Reviews

Jensen Sister’s Yellow Frames


By Brian Rock

Hot on the heels of their critically acclaimed 2019 EP, Highway Hippie, The Jensen Sisters return with the release of their debut full length album, Yellow Frames. The talented songwriting sisters combine elements of country’s extensive patchwork past to create a vibrant, new brand of music that they affectionately dub, “New wave retro country.” After hearing their expert blending of classic styles and modern themes, it’s hard to argue with that label.

The lead track, “River Song,” is a cheerful, bluegrass song. Backed by buoyant fiddle and steel guitar, the sisters sing, “Life is a river and I’m floating downstream. Taking what it gives, not keeping a thing.” Singing about enjoying the simple pleasures of daily life, the Jensens issue a call to seize the day and enjoy each moment to the fullest.

Full of sibling synergy, Kansas and Kendra Jensen blend their vocal harmonies to create a unified vocal performance with more depth and texture than any one singer can achieve. Like a countrified Ann and Nancy Wilson, they write and perform (with Kendra on guitar) their music with passion and precision. And despite their youth (20 and 17 years old,) they have an almost encyclopedic knowledge of various Country styles. 

“Beat of a Bad Habit,” is a harmonica heavy honky tonk number that celebrates being born and raised on the wrong side of the tracks. “All the Way Through,” taps into folk rhythms and Hammond organ chords to tell a story of true love. “Good for You,” is a sassy modern country song about kicking a loser out of your life. “On the Fringe,” adds funky, country rock guitar breaks to advocate rugged individualism. “The Marshall County Incident,” is a cosmic country account of Minnesota’s most famous UFO sighting. The delightfully unexpected Tejano country of, “Matches,” is a cautionary tale of excessive pride. “Don’t Wait;” ironically slows to a ballad pace in urging us not to hesitate when we know the right thing to do. “Lightning Rods,” again embraces modern country stylings. Fittingly, they return to classic country to end with, “Yellow Frames.” Another fiddle heavy tune dripping with optimism, the Jensens remind us that, “the stars shine when you ain’t looking.” It’s a powerful reminder of the power of our own thoughts to shape our own reality. So focus on the sunshine, not the clouds. Or as they put it, “Living life in yellow frames. Put ‘em on, watch the weather change. It becomes what you make, seeing things in a golden way.”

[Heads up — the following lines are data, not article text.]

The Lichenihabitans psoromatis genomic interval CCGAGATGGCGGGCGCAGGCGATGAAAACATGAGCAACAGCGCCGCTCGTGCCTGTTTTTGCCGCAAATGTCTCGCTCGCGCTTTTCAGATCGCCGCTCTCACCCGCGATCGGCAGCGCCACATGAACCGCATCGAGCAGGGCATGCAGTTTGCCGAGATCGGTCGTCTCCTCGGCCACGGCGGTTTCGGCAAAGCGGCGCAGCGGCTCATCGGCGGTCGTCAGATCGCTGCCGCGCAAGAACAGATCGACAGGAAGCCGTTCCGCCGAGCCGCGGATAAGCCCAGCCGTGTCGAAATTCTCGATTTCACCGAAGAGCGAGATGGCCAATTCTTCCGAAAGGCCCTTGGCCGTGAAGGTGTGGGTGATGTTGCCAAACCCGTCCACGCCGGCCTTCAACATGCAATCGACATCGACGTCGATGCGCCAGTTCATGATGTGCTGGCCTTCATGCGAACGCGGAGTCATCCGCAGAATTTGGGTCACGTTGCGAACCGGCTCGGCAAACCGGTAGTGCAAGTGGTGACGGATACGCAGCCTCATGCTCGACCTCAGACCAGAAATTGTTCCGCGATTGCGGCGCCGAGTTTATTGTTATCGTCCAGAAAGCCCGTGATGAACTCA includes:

With their irresistible vocal harmonies and cheerful country rhythms, The Jensen Sisters are the ray of sunshine we all need in this overcast 2020. Hopefully, Yellow Frames, will be the first of many successful albums for these supremely talented sisters.

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Brian Rock

Brian Rock

Brian was raised gypsy style, moving every other year until well after college. As friendships proved to be temporary, Brian found a constant companion in music, wearing the grooves off Beatles and Dylan albums before moving on to Lyle Lovett and Dwight Yokam. Living so often in flux, he has come to value music and lyrics of lasting quality. Not moved by trends or fashion, he is drawn to timeless lyrics and soulful rhythms. Although now settled down, Brian still expresses his gypsy spirit through his writing. He has co-written songs with musician friends he’s met along the way, including several contributions to the 2012 ICMA Album of the Year, Family Album. Brian also writes children’s books and poems, including the Children’s Book Council featured title, The Deductive Detective.
Brian Rock

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